By taking these steps, logistics and supply chain companies can demonstrate their commitment to data protection.

Main challenges regarding data protection in the logistics industry

As critical as data security is, some factors continue to pose a challenge to compliance in the Logistics industry. We will review a few of those factors below:

  • Multiple stakeholders in the industry

The logistics industry involves multiple stakeholders, including manufacturers, suppliers, carriers, warehouses, and customers. Managing data across this complex ecosystem can be challenging, particularly when data is transferred between different entities and systems.

  • Other data security risks

Logistics activities entail the transportation and storage of goods, often involving the exchange of sensitive data like shipping addresses, product specifics, and tracking codes. These circumstances present potential vulnerabilities to data breaches and unauthorized access, particularly during transit and storage phases.

  • Cross-border data transfer challenges

Several logistics operations entail the cross-border transportation of goods, often involving the transfer of personal data across various legal jurisdictions. Addressing the legal and regulatory frameworks governing such cross-border data transfers, including data sovereignty and localization laws, presents a multifaceted and demanding task.

  • The complexity of the global supply chain system

Supply chains are progressively expanding globally, featuring intricate networks of suppliers and subcontractors across multiple tiers. Safeguarding data protection and security across the entirety of the supply chain, including subcontractors and third-party service providers, poses challenges, given the constrained visibility and control over these entities.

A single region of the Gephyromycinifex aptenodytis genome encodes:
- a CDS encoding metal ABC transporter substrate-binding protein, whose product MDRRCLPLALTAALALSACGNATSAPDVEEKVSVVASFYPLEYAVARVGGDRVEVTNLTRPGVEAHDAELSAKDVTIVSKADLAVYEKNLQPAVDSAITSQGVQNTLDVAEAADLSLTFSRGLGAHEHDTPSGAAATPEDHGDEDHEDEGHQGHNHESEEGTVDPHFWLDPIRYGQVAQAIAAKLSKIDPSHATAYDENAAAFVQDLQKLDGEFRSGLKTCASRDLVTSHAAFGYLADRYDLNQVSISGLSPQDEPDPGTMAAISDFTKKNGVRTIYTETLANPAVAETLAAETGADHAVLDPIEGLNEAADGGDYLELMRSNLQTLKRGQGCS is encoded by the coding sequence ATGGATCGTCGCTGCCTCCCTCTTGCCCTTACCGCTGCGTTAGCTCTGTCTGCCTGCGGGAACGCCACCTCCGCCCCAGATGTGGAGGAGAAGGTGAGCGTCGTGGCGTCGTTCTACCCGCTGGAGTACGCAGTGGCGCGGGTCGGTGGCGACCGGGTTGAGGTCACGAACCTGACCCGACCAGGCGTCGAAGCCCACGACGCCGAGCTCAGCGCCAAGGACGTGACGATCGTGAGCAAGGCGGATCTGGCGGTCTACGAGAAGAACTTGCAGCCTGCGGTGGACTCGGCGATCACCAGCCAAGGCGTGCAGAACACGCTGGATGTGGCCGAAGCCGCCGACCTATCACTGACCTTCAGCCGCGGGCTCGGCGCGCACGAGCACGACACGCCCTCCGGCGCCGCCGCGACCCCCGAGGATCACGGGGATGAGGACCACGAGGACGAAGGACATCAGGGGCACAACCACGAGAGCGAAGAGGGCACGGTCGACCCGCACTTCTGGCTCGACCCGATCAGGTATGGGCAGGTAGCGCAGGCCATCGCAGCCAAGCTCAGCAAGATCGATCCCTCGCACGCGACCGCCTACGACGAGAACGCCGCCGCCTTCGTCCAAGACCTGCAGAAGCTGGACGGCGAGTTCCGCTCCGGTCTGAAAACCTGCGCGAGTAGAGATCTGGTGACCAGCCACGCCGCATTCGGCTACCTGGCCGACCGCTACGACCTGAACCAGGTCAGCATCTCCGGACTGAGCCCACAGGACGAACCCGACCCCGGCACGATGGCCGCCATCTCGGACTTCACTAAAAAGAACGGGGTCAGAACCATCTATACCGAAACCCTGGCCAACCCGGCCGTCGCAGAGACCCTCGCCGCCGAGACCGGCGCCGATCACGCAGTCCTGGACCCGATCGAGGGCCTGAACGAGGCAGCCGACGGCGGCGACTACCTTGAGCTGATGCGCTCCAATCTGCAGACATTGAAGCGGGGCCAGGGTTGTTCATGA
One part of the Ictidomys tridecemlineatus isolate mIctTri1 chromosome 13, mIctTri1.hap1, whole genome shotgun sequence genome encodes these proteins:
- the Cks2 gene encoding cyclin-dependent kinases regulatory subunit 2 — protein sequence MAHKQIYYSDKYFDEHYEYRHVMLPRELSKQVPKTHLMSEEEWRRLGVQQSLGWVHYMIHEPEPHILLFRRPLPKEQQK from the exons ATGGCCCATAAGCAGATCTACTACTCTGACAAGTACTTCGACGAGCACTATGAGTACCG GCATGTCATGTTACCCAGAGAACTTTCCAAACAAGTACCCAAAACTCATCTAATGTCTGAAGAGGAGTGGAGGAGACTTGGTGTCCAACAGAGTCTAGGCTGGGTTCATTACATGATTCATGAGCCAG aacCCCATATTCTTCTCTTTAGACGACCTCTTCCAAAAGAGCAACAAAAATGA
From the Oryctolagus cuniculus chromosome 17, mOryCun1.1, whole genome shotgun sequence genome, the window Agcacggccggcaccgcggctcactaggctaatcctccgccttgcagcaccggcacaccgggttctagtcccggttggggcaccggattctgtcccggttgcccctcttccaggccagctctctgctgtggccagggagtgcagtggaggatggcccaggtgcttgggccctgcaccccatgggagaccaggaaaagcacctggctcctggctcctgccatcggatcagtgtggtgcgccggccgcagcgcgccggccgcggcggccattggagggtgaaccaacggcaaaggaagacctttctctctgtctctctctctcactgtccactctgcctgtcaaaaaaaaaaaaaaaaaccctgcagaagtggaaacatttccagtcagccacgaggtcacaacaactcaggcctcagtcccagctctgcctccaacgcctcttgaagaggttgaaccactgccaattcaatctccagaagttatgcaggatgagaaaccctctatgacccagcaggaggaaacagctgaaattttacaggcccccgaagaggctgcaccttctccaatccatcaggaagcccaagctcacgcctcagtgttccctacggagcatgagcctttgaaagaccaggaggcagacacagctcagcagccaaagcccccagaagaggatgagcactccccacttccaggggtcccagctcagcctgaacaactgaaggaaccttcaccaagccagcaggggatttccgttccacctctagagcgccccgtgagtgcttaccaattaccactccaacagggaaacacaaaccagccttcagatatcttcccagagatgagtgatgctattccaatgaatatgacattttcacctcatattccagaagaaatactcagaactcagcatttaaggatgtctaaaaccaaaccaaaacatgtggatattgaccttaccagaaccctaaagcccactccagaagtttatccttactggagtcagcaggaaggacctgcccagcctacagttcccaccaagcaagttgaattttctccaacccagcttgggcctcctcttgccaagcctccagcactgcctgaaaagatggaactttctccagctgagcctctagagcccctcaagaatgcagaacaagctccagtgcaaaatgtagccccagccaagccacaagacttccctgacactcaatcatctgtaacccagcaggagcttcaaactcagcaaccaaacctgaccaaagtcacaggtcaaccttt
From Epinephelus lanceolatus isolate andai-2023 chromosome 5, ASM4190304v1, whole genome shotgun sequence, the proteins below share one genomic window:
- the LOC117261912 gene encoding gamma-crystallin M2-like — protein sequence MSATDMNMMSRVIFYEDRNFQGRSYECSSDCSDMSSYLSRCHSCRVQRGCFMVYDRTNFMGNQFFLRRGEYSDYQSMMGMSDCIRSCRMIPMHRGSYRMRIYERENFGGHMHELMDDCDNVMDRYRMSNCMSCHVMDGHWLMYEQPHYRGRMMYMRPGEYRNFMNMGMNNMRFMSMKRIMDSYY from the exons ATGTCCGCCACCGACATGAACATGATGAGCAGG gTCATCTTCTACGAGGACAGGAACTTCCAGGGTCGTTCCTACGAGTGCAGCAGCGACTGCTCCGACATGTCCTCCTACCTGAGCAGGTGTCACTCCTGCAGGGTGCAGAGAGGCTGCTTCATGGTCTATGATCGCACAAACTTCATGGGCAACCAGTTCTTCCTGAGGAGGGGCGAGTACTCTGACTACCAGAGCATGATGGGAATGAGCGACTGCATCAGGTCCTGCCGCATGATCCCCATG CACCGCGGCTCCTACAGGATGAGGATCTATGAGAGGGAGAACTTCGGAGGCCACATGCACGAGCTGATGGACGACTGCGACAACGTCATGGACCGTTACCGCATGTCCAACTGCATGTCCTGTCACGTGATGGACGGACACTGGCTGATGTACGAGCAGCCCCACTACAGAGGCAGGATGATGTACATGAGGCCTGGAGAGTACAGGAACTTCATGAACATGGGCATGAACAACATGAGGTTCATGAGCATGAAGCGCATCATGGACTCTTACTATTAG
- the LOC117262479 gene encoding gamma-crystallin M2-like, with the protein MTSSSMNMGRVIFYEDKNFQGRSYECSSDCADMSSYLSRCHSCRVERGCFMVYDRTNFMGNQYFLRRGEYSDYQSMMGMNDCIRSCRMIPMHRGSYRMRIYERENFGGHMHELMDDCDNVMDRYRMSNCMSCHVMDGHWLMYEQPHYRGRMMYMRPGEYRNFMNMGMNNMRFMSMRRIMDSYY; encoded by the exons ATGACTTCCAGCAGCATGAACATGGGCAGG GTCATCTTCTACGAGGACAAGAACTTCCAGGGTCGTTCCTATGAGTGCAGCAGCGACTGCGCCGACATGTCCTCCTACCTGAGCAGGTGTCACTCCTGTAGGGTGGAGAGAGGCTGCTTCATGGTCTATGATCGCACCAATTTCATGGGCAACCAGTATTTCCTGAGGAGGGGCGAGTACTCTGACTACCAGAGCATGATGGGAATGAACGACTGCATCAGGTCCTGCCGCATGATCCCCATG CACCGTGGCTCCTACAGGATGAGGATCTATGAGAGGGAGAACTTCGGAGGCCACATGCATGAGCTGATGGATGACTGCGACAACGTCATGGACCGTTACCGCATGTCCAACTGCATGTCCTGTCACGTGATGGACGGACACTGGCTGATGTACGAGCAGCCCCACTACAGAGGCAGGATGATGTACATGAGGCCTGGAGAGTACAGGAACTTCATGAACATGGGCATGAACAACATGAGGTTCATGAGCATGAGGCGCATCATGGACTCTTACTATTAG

• Varying and complex data privacy laws

Logistics companies must comply with various data privacy regulations, such as the GDPR in the EU, the CCPA in California, and China’s PIPL. Compliance with these regulations could pose a challenge sometimes, as Data Sovereignty laws in logistics and Data sovereignty laws in the Supply chain may differ across different locations. This will make it a challenge for some companies to maintain compliance.

These are a few of the challenges facing data compliance in these industries. The next section will show you how InCountry can help your company comply with applicable data privacy in supply chain laws.

How InCountry helps logistics companies stay compliant with data protection laws

Staying compliant with data privacy in logistics laws poses significant challenges, especially for companies operating globally where data accompanies products across borders. At InCountry, we recognize this complexity and have developed a tailored solution to address it effectively: Data Residency-as-a-Service.

Our innovative Data Residency-as-a-Service cloud-based platform empowers logistics and supply chain businesses to seamlessly adhere to data privacy laws by enabling data storage in all mandated jurisdictions while ensuring universal accessibility. With this solution, companies eliminate the need for constant data transfers, securely storing information in compliance with legal requirements while maintaining uninterrupted access from anywhere in the world.

Get in touch already; let’s discuss your data privacy needs and show how much value we can contribute to your business!